If you're unsure about how your counsellor stores information about you - ask! They should be able to provide clear reassurance about their processes.


So other than that, everything I say to my counsellor is kept strictly confidential?

Yes - up to a point. There are certain legal limitations to confidentiality, which all counsellors (whether in private practice or not) are bound by. Your counsellor is legally obliged to inform the relevant authorities, without telling you they are doing so, if you disclose the following:

  • information about, or involvement in, acts of terrorism

  • information about, or involvement in, money laundering

  • information about, or involvement in, drug trafficking

Beyond this, limits to confidentiality may vary depending on the counsellor's own policies (or the policies of the company they are employed by - for example, if they are seeing you via an Employee Assistance Programme or insurance company). Some counsellors may have a policy to break confidentiality if they feel you are at serious risk of harm to yourself (for example, if you are expressing suicidal thoughts or intent), or feel that someone else is at risk of harm. Some organisations may have policies around the disclosure of historical abuse, or drug and alcohol use.


To make informed decisions about what you choose to disclose to your counsellor, it's important that you fully understand their specific policies around limits to confidentiality. Your counsellor should go through this clearly when you first meet (when they cover a verbal or written contract) - and they should be able to provide specific policy information on request.

What about supervision or peer groups?

You may be aware that counsellors are required to undertake regular supervision as part of their terms of registration. Whilst this does count as a limitation of confidentiality (counsellors may discuss your sessions with their supervisor), the content of these discussions should be anonymous (i.e. you will not be named, and no identifiable information should be shared or recorded). Professional supervisors are held to the same legal and ethical standards as their supervisees - what is discussed in supervision should be held confidentially, except in very specific circumstances (such as those listed above). The focus of supervision is the counsellor's professional practice and conduct, and not about client-specific material.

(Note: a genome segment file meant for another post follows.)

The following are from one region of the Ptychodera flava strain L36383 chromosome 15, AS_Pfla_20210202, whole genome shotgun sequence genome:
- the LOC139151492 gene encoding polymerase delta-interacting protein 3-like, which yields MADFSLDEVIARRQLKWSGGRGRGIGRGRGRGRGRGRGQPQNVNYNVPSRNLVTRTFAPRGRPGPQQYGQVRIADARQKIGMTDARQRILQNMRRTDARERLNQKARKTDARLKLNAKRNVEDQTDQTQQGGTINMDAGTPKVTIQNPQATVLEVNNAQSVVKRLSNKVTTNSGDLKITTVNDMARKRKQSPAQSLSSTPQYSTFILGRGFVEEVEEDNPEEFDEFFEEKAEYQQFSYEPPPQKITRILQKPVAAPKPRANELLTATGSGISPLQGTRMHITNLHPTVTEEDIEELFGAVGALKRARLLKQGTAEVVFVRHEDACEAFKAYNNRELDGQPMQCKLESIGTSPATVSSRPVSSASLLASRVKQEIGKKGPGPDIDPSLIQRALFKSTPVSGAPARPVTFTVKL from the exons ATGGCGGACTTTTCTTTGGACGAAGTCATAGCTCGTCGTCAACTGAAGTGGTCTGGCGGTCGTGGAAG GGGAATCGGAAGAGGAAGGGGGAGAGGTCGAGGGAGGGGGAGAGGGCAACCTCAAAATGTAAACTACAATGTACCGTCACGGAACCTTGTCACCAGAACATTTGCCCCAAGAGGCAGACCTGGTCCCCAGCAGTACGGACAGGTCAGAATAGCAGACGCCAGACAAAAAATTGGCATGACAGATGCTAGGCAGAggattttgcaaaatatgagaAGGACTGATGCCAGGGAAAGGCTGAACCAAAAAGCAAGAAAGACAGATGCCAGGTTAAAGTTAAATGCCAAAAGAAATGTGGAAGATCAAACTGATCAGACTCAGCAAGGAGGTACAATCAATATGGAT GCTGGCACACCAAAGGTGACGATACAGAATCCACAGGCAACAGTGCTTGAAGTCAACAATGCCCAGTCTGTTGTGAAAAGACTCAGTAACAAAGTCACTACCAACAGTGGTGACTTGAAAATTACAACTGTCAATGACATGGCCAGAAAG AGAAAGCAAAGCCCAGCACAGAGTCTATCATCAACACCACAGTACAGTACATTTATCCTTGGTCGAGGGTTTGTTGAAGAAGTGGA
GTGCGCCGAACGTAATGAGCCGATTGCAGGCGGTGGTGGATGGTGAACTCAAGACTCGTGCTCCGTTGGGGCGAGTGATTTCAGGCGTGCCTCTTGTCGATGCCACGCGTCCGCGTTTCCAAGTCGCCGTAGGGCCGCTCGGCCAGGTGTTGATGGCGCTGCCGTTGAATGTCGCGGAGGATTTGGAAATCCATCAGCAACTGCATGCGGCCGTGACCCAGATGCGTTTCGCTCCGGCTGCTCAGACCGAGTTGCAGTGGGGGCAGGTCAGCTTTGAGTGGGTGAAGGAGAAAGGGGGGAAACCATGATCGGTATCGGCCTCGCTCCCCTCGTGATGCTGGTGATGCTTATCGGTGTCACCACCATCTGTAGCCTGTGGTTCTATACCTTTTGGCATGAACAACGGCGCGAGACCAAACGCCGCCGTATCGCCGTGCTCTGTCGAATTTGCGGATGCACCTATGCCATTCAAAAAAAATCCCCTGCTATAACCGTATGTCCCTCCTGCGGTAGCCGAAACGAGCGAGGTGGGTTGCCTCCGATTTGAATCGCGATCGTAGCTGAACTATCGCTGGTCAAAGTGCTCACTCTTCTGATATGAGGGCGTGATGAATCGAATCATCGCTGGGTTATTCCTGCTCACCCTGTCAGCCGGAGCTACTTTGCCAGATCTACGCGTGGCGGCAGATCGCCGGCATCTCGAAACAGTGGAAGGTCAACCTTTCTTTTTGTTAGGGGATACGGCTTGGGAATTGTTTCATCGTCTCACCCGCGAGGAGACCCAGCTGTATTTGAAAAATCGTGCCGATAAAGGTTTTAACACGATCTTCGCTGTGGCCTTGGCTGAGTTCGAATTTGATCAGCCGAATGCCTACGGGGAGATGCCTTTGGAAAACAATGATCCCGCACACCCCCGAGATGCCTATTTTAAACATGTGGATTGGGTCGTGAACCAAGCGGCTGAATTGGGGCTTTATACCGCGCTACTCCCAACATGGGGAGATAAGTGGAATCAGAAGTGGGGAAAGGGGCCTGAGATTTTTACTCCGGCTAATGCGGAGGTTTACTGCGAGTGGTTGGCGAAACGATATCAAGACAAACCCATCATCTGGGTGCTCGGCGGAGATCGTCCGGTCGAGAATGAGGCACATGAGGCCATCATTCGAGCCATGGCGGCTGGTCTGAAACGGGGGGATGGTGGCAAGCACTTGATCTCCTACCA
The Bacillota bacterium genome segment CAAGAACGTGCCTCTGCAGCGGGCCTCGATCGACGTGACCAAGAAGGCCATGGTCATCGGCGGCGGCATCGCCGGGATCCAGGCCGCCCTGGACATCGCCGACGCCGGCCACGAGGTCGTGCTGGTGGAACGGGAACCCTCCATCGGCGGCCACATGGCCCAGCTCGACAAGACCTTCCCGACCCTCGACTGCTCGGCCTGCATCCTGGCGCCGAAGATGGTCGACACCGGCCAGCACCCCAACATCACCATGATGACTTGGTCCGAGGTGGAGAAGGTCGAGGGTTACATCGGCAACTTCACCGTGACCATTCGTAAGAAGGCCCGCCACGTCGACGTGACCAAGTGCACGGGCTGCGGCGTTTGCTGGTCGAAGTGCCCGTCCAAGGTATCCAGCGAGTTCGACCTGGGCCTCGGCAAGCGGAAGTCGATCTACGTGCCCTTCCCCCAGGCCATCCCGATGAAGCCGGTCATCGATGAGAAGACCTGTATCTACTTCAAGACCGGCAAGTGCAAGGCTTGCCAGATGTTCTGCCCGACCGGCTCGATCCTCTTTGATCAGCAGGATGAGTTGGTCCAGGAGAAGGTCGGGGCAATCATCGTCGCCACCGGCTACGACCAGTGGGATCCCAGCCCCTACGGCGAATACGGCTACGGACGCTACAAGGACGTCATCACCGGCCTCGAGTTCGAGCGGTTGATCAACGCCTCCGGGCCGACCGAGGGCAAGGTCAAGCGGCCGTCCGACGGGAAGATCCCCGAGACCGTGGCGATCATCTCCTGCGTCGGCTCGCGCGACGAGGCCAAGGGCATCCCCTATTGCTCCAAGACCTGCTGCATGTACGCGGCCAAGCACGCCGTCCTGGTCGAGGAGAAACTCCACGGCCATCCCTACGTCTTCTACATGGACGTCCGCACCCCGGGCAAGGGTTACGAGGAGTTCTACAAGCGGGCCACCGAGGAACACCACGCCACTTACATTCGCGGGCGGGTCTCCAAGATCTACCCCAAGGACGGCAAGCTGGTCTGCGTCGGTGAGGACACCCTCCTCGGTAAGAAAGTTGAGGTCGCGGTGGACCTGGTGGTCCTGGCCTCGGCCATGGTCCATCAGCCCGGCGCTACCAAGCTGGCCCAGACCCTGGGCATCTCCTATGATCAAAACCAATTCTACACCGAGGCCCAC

Some counsellors may also engage in peer supervision or peer support groups (where several counsellors meet to support each other in private practice), but the same rules regarding confidentiality and anonymity apply here, too - whilst counsellors might discuss aspects of their practice, they should not be sharing client-specific information.


Take home thoughts

  • Your counsellor should never discuss you (or what you say) publicly, in any forum, even if they "anonymise" it or think it is innocuous (such as posting "I had a client today who..." type posts on social media)

  • Your counsellor will hold certain personal data about you, and this should be kept separately from brief, anonymised session notes

  • The only people who can request to see your notes are you, a coroner or a judge (by court order). If anyone else (even the police) requests to see your notes, your counsellor is not obligated to release them unless you provide written consent.

  • Your counsellor may be legally obligated to breach confidentiality in specific circumstances (acts of terrorism, money laundering, drug trafficking)

  • Your counsellor may be ethically obligated to breach confidentiality, but the circumstances of this should be made clear in your counselling contract and policies (commonly where there is serious risk of harm)

  • Counsellors should receive regular supervision, but this is for their professional development - material they discuss is anonymous, and supervisors adhere to the same ethical and legal standards as their supervisees

If you are ever unsure of the limits to confidentiality - ask your counsellor! They should be open and up-front about specific terms and policies, and be able to confirm this in writing should you request it.


If you are ever concerned about a possible breach of confidentiality, you can contact your counsellor's membership body.


Did you enjoy this post? Did you find it helpful? Want to know something about counselling I haven't talked about yet? Please leave me a comment below, or email me at dr.astridcoxon@gmail.com